afrol News, 25 June - The controversial new UN plan for a solution to the conflict in Western Sahara seems to polarise even more the parties to the conflict. While the Moroccan government already has agreed to the plan "as a framework for discussion," the Sahrawi resistance, POLISARIO, threatens war. Even among UN officials, the plan causes controversies.
On the recommendation of former US secretary of state James Baker III, now Personal Envoy of UN Secretary-General Kofi Annan to Western Sahara, the UN is to drop its 10-year-old plan to hold a referendum about the independence of the disputed territory. The territory is to be put under Moroccan administration, though granted autonomy, and within four years, a referendum on its status is to be made, based on the people then living there - something the POLISARIO hardly can accept because Morocco is subsidising Moroccan migrants to the territory, assuring a pro-Moroccan majority.
Most international observers thus have characterised Baker's plan a "capitulation to Morocco" (Giles Tremlett in 'The Dawn') or commenting it as "conceding much to Morocco, and give little away to the Sahrawi nationalist movement" (David Bamford, BBC).
Positive reactions are only found in Morocco and its long-time ally France, the plan advocating a 'third way' that France and Morocco have been pushing for years. The Moroccan government thus in general already has agreed to the plan, however emphasising that it does not adhere to all the terms, but accepts it "as a framework for discussion." Referring to the plan's referendum in the Sahara province in four years, the organ of the Moroccan governing Istiqlal Party, 'Al Alam', already has said that Sahrawi autonomy within the framework of Moroccan sovereignty is "the first and last solution to emerge from the impasse".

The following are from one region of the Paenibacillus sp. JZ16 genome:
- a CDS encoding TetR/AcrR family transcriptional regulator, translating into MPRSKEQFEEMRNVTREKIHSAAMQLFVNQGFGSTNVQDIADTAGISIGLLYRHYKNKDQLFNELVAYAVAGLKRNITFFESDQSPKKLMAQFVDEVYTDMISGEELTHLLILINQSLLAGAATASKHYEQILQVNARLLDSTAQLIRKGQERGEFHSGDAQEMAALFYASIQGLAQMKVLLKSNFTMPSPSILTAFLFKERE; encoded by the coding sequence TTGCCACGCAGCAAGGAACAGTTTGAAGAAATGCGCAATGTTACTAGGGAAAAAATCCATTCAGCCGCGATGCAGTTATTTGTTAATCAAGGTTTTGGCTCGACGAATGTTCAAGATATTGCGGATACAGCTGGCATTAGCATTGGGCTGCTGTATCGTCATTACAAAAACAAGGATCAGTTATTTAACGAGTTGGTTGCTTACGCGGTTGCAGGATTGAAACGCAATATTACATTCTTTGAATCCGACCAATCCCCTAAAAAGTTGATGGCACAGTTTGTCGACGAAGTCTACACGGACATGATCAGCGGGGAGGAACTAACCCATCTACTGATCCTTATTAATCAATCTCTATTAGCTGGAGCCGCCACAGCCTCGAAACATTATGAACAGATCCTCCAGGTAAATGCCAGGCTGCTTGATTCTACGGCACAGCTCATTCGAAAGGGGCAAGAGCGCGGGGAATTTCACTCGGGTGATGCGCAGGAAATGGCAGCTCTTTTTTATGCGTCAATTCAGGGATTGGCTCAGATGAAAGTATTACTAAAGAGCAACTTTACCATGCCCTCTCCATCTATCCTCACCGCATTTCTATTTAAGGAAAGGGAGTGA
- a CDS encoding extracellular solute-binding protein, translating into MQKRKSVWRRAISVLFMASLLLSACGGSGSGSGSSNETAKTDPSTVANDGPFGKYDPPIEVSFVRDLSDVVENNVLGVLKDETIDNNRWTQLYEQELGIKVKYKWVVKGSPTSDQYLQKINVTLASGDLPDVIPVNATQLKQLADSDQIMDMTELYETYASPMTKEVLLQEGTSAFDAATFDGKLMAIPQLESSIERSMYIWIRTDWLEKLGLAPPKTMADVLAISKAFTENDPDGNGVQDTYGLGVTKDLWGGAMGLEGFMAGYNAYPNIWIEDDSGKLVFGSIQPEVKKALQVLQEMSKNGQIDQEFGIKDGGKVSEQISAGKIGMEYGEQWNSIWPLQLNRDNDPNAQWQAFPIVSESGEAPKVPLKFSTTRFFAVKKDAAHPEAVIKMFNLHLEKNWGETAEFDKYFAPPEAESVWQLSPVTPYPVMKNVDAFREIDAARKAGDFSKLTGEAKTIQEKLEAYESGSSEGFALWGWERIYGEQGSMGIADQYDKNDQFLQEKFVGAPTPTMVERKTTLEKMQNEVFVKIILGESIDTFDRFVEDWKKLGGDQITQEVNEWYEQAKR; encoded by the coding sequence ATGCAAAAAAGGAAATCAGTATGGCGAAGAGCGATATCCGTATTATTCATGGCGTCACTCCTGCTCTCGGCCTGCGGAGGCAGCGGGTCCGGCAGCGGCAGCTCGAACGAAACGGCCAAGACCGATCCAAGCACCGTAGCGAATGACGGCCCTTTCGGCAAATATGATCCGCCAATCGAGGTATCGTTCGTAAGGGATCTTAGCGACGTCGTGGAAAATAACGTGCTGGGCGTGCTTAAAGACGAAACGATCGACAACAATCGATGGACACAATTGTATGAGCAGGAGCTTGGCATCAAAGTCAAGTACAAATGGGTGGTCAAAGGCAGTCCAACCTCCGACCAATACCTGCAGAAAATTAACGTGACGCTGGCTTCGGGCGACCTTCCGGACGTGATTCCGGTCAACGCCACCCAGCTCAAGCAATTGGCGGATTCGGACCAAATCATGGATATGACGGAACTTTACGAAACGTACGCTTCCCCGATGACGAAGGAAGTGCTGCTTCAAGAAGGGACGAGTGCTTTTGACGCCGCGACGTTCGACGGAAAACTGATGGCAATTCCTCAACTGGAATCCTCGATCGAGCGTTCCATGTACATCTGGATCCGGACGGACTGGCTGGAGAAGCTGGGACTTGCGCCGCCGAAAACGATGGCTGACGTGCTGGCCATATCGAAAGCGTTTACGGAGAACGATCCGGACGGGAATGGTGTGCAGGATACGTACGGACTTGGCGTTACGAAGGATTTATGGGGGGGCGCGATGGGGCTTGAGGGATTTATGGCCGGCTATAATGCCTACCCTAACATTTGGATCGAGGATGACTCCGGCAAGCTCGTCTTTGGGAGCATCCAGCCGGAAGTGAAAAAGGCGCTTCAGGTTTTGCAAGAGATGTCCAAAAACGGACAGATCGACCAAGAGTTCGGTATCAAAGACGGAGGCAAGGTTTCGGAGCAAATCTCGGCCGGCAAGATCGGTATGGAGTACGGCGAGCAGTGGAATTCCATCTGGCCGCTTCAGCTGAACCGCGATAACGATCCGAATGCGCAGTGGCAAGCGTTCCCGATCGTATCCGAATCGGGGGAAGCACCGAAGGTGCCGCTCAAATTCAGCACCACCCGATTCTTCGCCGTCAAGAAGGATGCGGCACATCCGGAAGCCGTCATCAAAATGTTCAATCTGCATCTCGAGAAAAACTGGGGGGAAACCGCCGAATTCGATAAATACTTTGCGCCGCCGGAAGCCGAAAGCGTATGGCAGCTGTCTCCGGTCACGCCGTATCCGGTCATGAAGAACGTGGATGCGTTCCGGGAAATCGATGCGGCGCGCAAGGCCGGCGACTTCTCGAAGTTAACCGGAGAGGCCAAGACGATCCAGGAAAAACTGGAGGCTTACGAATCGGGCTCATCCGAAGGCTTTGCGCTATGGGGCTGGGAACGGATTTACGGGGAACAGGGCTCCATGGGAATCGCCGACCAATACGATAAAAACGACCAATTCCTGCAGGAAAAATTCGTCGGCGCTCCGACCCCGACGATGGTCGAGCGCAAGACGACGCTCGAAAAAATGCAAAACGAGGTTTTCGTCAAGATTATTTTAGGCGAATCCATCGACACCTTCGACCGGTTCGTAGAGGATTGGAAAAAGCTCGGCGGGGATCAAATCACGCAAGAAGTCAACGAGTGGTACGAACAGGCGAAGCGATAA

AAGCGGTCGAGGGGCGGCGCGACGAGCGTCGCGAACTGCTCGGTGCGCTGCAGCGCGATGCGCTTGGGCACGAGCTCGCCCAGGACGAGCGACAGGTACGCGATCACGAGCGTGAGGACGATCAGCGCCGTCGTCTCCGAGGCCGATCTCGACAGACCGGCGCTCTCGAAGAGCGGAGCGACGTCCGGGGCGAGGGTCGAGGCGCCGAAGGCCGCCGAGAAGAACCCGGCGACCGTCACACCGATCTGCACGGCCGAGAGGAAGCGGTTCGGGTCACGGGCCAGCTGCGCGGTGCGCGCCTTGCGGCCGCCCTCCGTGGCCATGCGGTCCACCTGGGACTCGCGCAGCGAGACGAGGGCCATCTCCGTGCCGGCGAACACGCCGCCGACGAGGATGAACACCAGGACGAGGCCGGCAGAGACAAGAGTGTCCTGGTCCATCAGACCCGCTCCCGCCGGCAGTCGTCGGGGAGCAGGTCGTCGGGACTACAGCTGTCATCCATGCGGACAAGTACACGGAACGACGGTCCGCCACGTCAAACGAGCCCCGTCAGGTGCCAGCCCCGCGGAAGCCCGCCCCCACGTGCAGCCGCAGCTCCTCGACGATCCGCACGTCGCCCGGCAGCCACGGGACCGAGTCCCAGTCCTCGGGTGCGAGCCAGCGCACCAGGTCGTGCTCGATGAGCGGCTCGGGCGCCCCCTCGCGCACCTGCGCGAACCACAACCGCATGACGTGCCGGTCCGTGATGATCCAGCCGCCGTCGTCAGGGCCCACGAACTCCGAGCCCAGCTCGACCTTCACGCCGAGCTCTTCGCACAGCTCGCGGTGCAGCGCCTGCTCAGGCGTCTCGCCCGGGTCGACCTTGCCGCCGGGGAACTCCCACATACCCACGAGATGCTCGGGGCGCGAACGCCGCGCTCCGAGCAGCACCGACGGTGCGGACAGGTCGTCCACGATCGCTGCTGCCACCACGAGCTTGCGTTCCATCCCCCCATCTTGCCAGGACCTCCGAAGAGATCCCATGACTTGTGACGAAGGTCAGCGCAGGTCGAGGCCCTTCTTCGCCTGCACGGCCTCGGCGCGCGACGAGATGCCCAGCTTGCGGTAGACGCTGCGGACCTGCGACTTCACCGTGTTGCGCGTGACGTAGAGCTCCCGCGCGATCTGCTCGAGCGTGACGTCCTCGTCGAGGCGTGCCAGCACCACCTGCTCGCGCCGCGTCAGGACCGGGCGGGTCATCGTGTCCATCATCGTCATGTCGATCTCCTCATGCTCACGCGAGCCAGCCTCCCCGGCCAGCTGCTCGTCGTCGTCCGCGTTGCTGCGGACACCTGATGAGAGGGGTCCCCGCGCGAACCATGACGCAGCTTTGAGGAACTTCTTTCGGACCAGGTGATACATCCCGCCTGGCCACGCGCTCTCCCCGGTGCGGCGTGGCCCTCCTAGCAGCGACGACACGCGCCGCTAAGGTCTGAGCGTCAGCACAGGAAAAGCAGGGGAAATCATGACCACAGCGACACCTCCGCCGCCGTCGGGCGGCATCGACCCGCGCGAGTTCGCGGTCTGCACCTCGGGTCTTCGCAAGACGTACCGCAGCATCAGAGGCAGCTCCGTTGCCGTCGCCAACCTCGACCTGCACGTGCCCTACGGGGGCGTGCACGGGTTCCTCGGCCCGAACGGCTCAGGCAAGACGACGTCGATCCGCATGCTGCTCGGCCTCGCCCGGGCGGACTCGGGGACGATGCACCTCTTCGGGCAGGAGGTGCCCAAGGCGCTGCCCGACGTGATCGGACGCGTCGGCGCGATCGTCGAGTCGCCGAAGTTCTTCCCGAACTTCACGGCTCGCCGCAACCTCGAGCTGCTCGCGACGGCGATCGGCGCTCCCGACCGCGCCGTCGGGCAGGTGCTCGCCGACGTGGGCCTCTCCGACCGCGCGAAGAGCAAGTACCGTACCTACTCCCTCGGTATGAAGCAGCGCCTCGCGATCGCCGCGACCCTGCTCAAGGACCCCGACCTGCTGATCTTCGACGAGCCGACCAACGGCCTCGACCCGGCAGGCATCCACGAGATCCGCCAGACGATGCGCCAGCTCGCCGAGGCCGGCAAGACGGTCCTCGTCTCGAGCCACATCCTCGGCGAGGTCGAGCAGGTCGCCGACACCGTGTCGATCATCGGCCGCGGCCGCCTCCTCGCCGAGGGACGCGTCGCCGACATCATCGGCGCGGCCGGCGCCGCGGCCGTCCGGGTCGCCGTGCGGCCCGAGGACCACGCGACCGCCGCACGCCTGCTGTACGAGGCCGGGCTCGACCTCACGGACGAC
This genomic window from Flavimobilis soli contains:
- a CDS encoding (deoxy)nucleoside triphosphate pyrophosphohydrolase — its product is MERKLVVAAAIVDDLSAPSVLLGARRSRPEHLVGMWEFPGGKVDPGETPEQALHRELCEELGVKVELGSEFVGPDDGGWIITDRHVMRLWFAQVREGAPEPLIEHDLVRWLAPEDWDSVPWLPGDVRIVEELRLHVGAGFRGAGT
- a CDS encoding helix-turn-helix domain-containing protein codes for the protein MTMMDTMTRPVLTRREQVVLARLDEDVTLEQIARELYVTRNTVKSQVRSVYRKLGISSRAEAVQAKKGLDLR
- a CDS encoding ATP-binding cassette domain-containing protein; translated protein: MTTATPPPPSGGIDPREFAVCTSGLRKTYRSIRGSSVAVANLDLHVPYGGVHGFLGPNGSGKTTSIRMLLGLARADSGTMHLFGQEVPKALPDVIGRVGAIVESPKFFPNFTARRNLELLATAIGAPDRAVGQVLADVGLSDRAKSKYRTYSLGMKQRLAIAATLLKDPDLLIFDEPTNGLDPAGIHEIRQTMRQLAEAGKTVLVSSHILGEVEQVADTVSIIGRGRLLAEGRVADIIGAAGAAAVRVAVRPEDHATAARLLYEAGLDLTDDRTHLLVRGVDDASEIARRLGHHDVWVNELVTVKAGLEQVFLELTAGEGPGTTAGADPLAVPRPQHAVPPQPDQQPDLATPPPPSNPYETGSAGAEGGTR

Possible return to armed struggle
The POLISARIO representation in Australia today issued the first POLISARIO press statement on Baker's proposal, concluding it was "based on proposals made by the Moroccan government and aim to simply integrate Western Sahara into Morocco and thus legitimise the illegal occupation of the Territory." It reminded the UN that its mandate in Western Sahara "is to implement the peace plan accepted by both parties in 1988 and which is based on the organisation of a free and fair referendum of self-determination."
Expressing its "utter rejection" to the plan, the statement says nothing about the return to an armed conflict, although the statement that "the responsibility of any deterioration of the situation in Western Sahara will rest on Morocco," may point in that direction. POLISARIO spokesman Ibrahim Mokhtar on the other hand told the press the plan would "implicate the return to armed struggle of the POLISARIO against Moroccan occupation."
The POLISARIO threat to return to the armed struggle, abandoned after 16 years of fighting in 1991 to implement the referendum, is a serious threat. It has been articulated more and more clearly as frustrations with UN Envoy Baker's work increased over the last year. In February this year, for the first time the POLISARIO stated that the ceasefire with Morocco was "null and void". The reason given was that Morocco had "consistently blocked moves to hold a democratic poll agreed to an in international treaty." However, UN facilitated negotiations continued.
UN change of mind
In fact, both James Baker and Kofi Annan as late as October last year criticised Morocco for the failure to implement the referendum. Annan thus stated, "It is also the view of my Personal Envoy, which I share, that if the Government of Morocco is not prepared to offer or support some devolution of governmental authority that could be discussed... the [UN] Mission [to Sahara, MINURSO] should begin hearing the pending appeals from the identification process on an expedited basis, without regard as to how long it might be expected to take to complete them." UN officials working in Sahara have made even clearer statements making "Moroccan bullying" responsible for the nine years of failure of having a voter list being drawn up.